Ezra Koenig explains how Neo Yokio inspired the next Vampire Weekend album

The Netflix cartoon starring Jaden Smith is a wonderful surprise.

September 26, 2017
Ezra Koenig explains how <i>Neo Yokio</i> inspired the next Vampire Weekend album Ezra Koenig Instagram/ Netflix

Neo Yokio, the anime-inspired cartoon created by Vampire Weekend’s Ezra Koenig, stars Jaden Smith, Desus and Mero, Susan Sarandon, and Jude Law fumbling through a bizarro version of New York City. It sounds like the weirdest ever Twitter fever dream but all of its eight episodes on Netflix are really a delight. The dialogue is snappy and the world Koenig has created is really engrossing, too. The show also manages to pay tribute to the historically important anime series that inspired it while offering a fresh take on a TV show about young people pursuing their kooky lives in New York City. The crew worked with Japanese anime powerhouses Production IG and Studio Deen and legendary director Kazuhiro Furuhashi (Rurouni Kenshin, Zipang), who storyboarded the project.


In a call with The FADER, Koenig took a break from finishing up his band’s new album to talk about creating the ambitious show. “To have Jaden, Desus, Mero, and Jude's voices sitting together at a table in this alternate universe New York, it actually makes perfect sense to me,” he said. “There's no, "Whoa! This is so crazy!" I'm like, "It all works." They belong together.”

He also discussed what it was like to put on for some of his vocal talent before they were famous, and how working on the new Vampire Weekend record is going.


I saw that you had tweeted about not calling Neo Yokio an anime, and I was wondering if you could explain more about the distinction between the two.


Yeah, on the most basic level, I just want to be accurate about it, and I know that for a certain type of anime fan, what's interesting about anime is that it's a fully Japanese production. It might take place wherever, the characters might not be Japanese, but it's in the Japanese language. It's created in Japan. More often than not these days, it might be animated in Korea, but it's still Japanese language [and] written by a Japanese person. There's a lot of anime fans who would never watch dubbed anime; they want to watch something in its original language with subtitles.

So on a very basic level, I don't want to pretend that what we made is [anime]. I just want it to be clear, because when you're talking about any sort of universe that has really passionate fans, you have to be respectful of their own definition. So it's funny. I tweeted about that and immediately one of the comments I got was the opposite, with somebody being like, "Doesn't this moron realize anime just means animation in Japanese?" I was like, "Okay, yes, I know that anime just means animation in Japanese and yes, as often happens, when a word re-enters English from a foreign language, it has certain connotations to people."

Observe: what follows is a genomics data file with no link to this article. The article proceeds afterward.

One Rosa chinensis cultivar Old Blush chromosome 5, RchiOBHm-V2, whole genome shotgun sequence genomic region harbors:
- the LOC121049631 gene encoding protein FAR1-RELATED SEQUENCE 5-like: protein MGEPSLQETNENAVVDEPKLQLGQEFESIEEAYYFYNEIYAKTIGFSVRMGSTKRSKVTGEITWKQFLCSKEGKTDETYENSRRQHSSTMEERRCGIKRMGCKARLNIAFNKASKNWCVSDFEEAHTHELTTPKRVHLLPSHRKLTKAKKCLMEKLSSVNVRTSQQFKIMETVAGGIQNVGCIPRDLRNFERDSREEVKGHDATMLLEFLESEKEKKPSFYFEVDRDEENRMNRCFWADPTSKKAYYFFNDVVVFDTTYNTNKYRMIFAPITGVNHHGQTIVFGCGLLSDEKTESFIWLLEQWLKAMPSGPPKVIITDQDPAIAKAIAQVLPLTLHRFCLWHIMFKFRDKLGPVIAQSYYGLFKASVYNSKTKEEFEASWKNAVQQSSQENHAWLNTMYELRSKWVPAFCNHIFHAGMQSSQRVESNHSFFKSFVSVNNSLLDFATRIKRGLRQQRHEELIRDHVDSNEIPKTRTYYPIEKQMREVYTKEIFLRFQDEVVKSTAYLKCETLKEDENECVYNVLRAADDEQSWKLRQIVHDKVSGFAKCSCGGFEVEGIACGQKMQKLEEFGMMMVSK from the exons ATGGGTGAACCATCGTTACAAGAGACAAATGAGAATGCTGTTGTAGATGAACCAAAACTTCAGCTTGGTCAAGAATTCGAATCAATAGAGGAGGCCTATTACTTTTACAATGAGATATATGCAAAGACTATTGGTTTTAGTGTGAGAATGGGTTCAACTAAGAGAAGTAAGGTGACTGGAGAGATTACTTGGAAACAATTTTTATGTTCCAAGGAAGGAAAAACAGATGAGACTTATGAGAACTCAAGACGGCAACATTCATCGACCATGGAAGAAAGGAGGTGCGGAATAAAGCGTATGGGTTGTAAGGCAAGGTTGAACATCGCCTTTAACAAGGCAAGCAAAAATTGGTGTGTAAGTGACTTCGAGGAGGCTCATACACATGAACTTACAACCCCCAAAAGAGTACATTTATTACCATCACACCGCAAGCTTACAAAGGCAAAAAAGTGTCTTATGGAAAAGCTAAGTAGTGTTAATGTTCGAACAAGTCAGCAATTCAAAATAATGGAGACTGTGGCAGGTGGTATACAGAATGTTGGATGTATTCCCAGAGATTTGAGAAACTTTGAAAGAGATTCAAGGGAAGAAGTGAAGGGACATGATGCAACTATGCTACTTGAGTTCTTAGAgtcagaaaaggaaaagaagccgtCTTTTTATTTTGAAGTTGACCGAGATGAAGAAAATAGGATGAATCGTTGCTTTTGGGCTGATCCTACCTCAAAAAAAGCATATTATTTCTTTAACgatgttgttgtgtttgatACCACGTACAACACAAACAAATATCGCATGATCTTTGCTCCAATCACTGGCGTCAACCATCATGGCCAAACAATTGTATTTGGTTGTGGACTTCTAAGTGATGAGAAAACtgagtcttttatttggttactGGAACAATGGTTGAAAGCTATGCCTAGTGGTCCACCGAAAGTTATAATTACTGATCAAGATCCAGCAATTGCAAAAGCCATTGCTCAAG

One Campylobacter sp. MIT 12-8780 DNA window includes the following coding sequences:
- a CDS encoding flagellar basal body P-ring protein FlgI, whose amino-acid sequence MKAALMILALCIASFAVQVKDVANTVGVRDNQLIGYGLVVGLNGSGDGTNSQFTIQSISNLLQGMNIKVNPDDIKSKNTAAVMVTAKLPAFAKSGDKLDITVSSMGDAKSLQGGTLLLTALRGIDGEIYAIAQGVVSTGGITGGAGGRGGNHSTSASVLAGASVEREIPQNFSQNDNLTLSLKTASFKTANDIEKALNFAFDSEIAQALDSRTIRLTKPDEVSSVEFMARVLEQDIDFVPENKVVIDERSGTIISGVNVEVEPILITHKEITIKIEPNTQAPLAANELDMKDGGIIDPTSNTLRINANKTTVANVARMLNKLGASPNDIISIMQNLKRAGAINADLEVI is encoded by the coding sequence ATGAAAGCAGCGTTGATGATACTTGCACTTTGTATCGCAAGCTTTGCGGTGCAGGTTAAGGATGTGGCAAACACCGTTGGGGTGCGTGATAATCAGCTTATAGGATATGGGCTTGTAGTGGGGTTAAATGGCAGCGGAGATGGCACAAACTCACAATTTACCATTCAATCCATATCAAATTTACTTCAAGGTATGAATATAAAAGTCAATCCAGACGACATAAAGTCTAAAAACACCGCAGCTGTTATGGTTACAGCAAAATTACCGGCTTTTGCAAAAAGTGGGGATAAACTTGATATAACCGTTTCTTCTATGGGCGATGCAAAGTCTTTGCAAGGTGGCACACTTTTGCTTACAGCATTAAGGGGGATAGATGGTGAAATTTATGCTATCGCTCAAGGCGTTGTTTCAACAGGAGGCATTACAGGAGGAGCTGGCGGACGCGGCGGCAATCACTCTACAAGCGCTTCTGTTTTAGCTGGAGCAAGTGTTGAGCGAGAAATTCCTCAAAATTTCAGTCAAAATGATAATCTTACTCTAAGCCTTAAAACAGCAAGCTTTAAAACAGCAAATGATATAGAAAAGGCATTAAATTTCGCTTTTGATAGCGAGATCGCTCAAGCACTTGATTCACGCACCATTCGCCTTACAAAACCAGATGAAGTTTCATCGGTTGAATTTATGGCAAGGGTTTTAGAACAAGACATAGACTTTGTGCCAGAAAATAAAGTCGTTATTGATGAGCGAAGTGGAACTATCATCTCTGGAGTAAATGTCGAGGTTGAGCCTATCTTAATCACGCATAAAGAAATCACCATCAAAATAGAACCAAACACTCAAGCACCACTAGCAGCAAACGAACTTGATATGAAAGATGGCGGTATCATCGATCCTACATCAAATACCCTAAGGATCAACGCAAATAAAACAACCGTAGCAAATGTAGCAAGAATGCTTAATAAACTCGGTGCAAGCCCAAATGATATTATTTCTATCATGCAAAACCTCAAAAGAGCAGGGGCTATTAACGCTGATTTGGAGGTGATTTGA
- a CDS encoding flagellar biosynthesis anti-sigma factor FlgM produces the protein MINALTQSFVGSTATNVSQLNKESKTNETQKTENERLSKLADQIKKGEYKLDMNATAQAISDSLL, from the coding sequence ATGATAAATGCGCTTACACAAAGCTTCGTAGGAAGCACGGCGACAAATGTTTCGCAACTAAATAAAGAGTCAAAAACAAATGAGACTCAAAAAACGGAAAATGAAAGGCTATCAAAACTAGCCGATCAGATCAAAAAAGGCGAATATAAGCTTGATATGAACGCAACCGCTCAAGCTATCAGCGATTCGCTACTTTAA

I just want people to know what it is: it's a collaboration. Half the people who worked on it would probably consider themselves anime artists, but this is something different. I just want to be accurate about it and not presume that something in English deserves to be called anime.


You also tweeted some screenshots of people being outraged by aspects of the show, like its interracial couples. Was that something you expected?

That part specifically blindsided me. I was familiar with the phrase “anime Nazis” [a term referencing a segment of online white supremacists with anime avatars]. It's even partially why I like the idea of making a show that involves a lot of people from different backgrounds: Japanese people, black people, Jewish people. That's something that I liked about it.


Was there a particular anime that was the most influential on the show? Or if not an anime, something else?

Yeah, there's a bunch. Anyone who's familiar with ‘80s and ‘90s anime will catch so many references and parodies and homages. The single most important, which is probably better known as a manga, is called Tokyo Babylon, and it's by this all-female manga collective called Clamp. At least with the first episode, we were like, "The first episode should be Tokyo Babylon meets Jeeves and Wooster." And we have pretty explicit references to both.

Actually, the haunted Chanel suit in the first episode is an homage to Tokyo Babylon. I even reached out to Clamp about it, because I wanted to make sure that they were cool with it and knew that it was an homage. Tonally, it's different and a lot of the plots [are] different, but it's about early ‘90s Tokyo and demons and stuff. I love the idea of doing something about an exorcist but kind of doing a weirder, New York-y, fashion-y version of it. And then Jeeves and Wooster is about a rich guy constantly getting dragged into bizarre situations [with] the butler. Those two obviously really formed the basis of it.